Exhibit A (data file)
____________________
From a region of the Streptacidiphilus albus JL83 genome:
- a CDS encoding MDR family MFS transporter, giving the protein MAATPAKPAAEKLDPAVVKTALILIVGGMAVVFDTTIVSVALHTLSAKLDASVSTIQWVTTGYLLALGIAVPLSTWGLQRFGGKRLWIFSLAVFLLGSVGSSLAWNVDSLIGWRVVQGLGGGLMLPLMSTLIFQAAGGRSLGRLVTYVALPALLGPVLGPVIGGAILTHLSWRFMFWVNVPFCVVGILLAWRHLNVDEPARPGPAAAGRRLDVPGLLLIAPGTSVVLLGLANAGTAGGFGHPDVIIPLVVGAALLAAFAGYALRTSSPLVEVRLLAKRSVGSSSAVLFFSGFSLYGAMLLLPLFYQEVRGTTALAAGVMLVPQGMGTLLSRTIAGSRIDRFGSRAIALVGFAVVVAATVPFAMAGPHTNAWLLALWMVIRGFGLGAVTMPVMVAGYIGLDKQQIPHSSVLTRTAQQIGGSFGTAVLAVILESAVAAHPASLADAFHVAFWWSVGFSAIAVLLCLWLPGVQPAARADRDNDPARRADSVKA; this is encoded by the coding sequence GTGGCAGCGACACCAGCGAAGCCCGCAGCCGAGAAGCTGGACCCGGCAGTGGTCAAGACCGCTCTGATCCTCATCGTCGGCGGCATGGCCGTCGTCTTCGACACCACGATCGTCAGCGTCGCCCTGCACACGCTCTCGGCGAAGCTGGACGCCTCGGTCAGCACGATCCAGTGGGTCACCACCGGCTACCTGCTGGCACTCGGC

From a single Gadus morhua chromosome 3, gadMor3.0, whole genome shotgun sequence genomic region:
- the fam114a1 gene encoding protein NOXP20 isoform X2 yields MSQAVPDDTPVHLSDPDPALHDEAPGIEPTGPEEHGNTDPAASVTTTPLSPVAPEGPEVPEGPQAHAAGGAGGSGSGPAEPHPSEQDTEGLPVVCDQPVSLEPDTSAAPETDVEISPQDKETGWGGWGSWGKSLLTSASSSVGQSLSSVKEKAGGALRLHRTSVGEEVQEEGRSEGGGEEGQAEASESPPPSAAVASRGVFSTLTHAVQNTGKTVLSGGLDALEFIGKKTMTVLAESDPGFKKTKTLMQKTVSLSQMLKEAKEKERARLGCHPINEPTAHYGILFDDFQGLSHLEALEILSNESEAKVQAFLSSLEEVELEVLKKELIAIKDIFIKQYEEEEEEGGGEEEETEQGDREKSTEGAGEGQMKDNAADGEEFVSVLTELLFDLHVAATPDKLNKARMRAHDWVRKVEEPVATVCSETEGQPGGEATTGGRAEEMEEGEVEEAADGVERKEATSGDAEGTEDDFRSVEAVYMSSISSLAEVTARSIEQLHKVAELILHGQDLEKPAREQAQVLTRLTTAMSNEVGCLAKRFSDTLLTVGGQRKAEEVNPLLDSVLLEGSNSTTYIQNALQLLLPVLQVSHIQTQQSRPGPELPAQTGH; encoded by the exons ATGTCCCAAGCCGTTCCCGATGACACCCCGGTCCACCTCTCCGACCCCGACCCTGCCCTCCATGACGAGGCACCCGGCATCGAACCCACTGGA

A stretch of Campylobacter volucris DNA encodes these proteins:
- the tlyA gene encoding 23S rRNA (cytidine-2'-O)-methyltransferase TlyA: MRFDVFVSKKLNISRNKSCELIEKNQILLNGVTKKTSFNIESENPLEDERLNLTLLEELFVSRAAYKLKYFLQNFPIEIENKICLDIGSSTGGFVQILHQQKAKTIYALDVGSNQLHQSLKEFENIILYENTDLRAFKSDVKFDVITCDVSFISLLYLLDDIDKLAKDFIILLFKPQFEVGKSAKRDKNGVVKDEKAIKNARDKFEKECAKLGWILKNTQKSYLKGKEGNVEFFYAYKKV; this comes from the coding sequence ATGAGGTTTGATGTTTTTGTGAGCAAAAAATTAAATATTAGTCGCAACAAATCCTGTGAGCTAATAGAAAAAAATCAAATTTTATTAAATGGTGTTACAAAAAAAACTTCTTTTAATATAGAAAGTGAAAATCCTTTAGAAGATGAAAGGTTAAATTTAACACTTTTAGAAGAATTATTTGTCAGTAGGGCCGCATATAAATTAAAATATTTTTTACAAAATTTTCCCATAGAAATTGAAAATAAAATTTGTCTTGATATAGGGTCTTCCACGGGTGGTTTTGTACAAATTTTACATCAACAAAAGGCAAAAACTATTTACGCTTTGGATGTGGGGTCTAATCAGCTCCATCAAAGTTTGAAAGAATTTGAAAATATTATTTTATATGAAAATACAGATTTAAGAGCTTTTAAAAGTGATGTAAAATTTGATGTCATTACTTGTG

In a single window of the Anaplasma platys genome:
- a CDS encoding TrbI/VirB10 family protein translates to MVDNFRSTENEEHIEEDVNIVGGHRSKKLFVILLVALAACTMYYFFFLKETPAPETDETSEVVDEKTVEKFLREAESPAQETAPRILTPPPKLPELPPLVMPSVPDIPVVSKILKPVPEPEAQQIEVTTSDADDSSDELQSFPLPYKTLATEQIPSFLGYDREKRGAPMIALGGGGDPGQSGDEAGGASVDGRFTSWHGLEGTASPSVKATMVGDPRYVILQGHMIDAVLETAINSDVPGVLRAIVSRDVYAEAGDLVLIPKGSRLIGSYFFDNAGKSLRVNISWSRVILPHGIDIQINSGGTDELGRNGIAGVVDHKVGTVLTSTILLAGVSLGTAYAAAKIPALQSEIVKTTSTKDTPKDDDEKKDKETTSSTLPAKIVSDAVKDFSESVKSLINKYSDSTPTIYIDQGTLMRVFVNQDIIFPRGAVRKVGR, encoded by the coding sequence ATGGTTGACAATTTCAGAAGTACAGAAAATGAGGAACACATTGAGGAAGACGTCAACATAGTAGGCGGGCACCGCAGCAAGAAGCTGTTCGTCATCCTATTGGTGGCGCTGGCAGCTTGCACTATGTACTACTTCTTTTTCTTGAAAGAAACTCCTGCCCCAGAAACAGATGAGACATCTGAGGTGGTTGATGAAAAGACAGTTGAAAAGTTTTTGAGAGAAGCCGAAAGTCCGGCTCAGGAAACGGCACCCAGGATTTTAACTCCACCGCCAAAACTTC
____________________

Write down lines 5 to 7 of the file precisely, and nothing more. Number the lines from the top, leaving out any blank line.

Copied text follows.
A stretch of Campylobacter volucris DNA encodes these proteins:
- the tlyA gene encoding 23S rRNA (cytidine-2'-O)-methyltransferase TlyA: MRFDVFVSKKLNISRNKSCELIEKNQILLNGVTKKTSFNIESENPLEDERLNLTLLEELFVSRAAYKLKYFLQNFPIEIENKICLDIGSSTGGFVQILHQQKAKTIYALDVGSNQLHQSLKEFENIILYENTDLRAFKSDVKFDVITCDVSFISLLYLLDDIDKLAKDFIILLFKPQFEVGKSAKRDKNGVVKDEKAIKNARDKFEKECAKLGWILKNTQKSYLKGKEGNVEFFYAYKKV; this comes from the coding sequence ATGAGGTTTGATGTTTTTGTGAGCAAAAAATTAAATATTAGTCGCAACAAATCCTGTGAGCTAATAGAAAAAAATCAAATTTTATTAAATGGTGTTACAAAAAAAACTTCTTTTAATATAGAAAGTGAAAATCCTTTAGAAGATGAAAGGTTAAATTTAACACTTTTAGAAGAATTATTTGTCAGTAGGGCCGCATATAAATTAAAATATTTTTTACAAAATTTTCCCATAGAAATTGAAAATAAAATTTGTCTTGATATAGGGTCTTCCACGGGTGGTTTTGTACAAATTTTACATCAACAAAAGGCAAAAACTATTTACGCTTTGGATGTGGGGTCTAATCAGCTCCATCAAAGTTTGAAAGAATTTGAAAATATTATTTTATATGAAAATACAGATTTAAGAGCTTTTAAAAGTGATGTAAAATTTGATGTCATTACTTGTG

In a single window of the Anaplasma platys genome: